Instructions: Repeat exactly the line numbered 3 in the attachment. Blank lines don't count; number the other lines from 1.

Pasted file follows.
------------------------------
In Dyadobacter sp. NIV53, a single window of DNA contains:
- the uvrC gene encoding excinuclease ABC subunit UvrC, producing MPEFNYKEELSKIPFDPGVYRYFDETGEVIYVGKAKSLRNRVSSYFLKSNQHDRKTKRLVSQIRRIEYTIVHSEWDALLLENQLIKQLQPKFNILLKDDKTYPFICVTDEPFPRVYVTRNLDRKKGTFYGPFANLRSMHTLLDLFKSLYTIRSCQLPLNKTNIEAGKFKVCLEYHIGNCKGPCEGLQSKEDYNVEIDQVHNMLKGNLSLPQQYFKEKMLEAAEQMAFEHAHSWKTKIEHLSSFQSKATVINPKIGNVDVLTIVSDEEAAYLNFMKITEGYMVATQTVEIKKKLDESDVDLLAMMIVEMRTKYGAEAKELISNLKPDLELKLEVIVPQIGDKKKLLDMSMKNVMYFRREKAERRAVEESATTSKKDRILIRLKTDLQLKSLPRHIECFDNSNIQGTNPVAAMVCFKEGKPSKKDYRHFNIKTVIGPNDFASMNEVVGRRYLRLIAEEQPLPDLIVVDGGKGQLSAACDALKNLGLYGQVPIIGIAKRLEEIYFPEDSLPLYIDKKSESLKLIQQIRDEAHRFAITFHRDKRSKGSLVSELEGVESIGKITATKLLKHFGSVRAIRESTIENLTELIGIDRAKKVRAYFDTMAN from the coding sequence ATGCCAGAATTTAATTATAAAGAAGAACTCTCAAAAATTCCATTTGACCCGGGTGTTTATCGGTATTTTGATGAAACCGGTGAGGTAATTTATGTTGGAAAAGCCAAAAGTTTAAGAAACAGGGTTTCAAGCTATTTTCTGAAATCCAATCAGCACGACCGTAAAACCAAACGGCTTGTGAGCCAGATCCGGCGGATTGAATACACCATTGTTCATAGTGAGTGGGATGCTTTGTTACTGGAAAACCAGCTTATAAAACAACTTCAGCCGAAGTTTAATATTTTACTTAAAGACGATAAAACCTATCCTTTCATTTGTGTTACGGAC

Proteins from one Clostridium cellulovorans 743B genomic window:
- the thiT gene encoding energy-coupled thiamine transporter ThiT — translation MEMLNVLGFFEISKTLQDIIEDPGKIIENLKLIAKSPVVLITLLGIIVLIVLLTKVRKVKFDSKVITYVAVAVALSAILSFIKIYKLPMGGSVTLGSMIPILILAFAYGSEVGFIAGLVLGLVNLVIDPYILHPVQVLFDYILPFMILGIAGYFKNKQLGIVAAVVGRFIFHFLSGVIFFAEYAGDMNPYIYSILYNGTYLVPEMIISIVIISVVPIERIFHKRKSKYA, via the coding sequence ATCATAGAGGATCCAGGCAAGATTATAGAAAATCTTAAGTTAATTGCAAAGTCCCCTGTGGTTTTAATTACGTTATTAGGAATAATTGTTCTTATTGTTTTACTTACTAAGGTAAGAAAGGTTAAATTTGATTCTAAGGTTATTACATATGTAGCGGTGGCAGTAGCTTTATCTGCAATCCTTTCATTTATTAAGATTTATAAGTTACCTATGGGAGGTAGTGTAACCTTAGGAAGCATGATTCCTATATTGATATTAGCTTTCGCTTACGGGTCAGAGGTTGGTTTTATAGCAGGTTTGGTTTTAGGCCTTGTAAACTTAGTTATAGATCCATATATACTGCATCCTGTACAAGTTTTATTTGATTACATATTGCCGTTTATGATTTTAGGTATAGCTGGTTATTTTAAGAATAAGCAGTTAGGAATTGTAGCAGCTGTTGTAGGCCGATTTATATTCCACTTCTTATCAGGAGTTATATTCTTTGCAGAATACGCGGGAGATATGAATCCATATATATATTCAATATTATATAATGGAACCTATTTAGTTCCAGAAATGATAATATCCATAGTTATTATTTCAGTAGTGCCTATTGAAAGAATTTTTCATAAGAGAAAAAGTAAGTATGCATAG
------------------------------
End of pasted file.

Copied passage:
Proteins from one Clostridium cellulovorans 743B genomic window: